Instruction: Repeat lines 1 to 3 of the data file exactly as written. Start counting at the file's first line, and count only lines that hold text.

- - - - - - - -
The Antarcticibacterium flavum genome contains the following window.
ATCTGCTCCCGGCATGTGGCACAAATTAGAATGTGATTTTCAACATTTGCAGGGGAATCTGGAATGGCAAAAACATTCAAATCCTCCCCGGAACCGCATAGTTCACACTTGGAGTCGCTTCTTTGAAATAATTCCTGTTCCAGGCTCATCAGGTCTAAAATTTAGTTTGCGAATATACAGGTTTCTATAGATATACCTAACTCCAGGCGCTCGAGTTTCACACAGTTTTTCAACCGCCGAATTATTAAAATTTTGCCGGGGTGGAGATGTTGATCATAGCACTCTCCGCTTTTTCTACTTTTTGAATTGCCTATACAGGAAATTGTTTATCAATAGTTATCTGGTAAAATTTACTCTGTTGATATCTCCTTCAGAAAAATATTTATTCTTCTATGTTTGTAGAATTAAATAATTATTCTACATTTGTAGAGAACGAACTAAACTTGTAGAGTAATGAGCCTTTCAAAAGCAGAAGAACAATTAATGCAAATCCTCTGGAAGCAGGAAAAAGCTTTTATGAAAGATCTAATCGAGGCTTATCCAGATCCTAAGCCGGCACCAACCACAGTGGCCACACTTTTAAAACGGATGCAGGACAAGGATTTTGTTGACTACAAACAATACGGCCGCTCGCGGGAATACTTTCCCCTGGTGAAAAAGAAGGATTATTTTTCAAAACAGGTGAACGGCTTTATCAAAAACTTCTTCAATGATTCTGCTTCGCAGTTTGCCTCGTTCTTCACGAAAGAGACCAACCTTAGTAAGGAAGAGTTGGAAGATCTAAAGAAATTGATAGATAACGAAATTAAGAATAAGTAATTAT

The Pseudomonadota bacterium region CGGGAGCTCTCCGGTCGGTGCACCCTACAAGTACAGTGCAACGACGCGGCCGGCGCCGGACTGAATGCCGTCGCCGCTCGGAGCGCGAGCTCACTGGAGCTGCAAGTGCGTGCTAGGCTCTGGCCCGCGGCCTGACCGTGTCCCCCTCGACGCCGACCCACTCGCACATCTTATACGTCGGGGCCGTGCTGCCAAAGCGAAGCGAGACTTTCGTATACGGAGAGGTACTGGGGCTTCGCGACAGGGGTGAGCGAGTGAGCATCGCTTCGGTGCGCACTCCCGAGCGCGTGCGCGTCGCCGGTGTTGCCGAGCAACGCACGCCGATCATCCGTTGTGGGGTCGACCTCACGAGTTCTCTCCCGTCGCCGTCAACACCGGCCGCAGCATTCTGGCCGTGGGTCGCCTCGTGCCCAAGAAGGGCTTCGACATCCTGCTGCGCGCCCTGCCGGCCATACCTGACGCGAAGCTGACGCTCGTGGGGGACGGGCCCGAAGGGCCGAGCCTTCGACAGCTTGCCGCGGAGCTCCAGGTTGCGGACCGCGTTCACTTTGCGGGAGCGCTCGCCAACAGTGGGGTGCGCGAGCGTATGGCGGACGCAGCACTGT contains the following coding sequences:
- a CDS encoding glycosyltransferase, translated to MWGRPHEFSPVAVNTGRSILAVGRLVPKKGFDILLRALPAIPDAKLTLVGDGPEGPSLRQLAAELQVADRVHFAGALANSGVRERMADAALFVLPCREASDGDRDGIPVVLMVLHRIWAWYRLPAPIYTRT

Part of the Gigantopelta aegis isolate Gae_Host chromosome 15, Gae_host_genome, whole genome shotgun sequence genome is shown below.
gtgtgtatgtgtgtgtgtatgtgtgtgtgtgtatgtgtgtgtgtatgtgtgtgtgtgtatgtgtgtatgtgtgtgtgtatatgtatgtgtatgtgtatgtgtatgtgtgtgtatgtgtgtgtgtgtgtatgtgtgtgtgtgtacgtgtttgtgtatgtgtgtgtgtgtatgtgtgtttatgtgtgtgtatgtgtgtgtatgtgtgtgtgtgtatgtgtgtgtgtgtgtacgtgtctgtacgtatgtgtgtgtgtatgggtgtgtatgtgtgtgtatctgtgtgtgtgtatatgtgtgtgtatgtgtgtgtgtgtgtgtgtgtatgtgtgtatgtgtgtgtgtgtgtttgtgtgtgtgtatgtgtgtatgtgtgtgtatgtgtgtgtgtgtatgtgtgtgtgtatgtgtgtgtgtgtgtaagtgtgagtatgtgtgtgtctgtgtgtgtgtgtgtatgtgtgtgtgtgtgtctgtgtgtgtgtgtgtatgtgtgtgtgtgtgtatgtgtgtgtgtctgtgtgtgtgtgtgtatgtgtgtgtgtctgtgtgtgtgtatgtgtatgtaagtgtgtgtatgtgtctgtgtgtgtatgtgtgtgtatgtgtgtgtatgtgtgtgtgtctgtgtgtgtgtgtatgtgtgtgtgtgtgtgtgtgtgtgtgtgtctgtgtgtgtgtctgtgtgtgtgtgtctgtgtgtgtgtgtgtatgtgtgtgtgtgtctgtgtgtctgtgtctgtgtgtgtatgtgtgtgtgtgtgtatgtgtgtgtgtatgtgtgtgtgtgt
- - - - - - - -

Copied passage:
The Antarcticibacterium flavum genome contains the following window.
ATCTGCTCCCGGCATGTGGCACAAATTAGAATGTGATTTTCAACATTTGCAGGGGAATCTGGAATGGCAAAAACATTCAAATCCTCCCCGGAACCGCATAGTTCACACTTGGAGTCGCTTCTTTGAAATAATTCCTGTTCCAGGCTCATCAGGTCTAAAATTTAGTTTGCGAATATACAGGTTTCTATAGATATACCTAACTCCAGGCGCTCGAGTTTCACACAGTTTTTCAACCGCCGAATTATTAAAATTTTGCCGGGGTGGAGATGTTGATCATAGCACTCTCCGCTTTTTCTACTTTTTGAATTGCCTATACAGGAAATTGTTTATCAATAGTTATCTGGTAAAATTTACTCTGTTGATATCTCCTTCAGAAAAATATTTATTCTTCTATGTTTGTAGAATTAAATAATTATTCTACATTTGTAGAGAACGAACTAAACTTGTAGAGTAATGAGCCTTTCAAAAGCAGAAGAACAATTAATGCAAATCCTCTGGAAGCAGGAAAAAGCTTTTATGAAAGATCTAATCGAGGCTTATCCAGATCCTAAGCCGGCACCAACCACAGTGGCCACACTTTTAAAACGGATGCAGGACAAGGATTTTGTTGACTACAAACAATACGGCCGCTCGCGGGAATACTTTCCCCTGGTGAAAAAGAAGGATTATTTTTCAAAACAGGTGAACGGCTTTATCAAAAACTTCTTCAATGATTCTGCTTCGCAGTTTGCCTCGTTCTTCACGAAAGAGACCAACCTTAGTAAGGAAGAGTTGGAAGATCTAAAGAAATTGATAGATAACGAAATTAAGAATAAGTAATTAT

The Pseudomonadota bacterium region CGGGAGCTCTCCGGTCGGTGCACCCTACAAGTACAGTGCAACGACGCGGCCGGCGCCGGACTGAATGCCGTCGCCGCTCGGAGCGCGAGCTCACTGGAGCTGCAAGTGCGTGCTAGGCTCTGGCCCGCGGCCTGACCGTGTCCCCCTCGACGCCGACCCACTCGCACATCTTATACGTCGGGGCCGTGCTGCCAAAGCGAAGCGAGACTTTCGTATACGGAGAGGTACTGGGGCTTCGCGACAGGGGTGAGCGAGTGAGCATCGCTTCGGTGCGCACTCCCGAGCGCGTGCGCGTCGCCGGTGTTGCCGAGCAACGCACGCCGATCATCCGTTGTGGGGTCGACCTCACGAGTTCTCTCCCGTCGCCGTCAACACCGGCCGCAGCATTCTGGCCGTGGGTCGCCTCGTGCCCAAGAAGGGCTTCGACATCCTGCTGCGCGCCCTGCCGGCCATACCTGACGCGAAGCTGACGCTCGTGGGGGACGGGCCCGAAGGGCCGAGCCTTCGACAGCTTGCCGCGGAGCTCCAGGTTGCGGACCGCGTTCACTTTGCGGGAGCGCTCGCCAACAGTGGGGTGCGCGAGCGTATGGCGGACGCAGCACTGT contains the following coding sequences: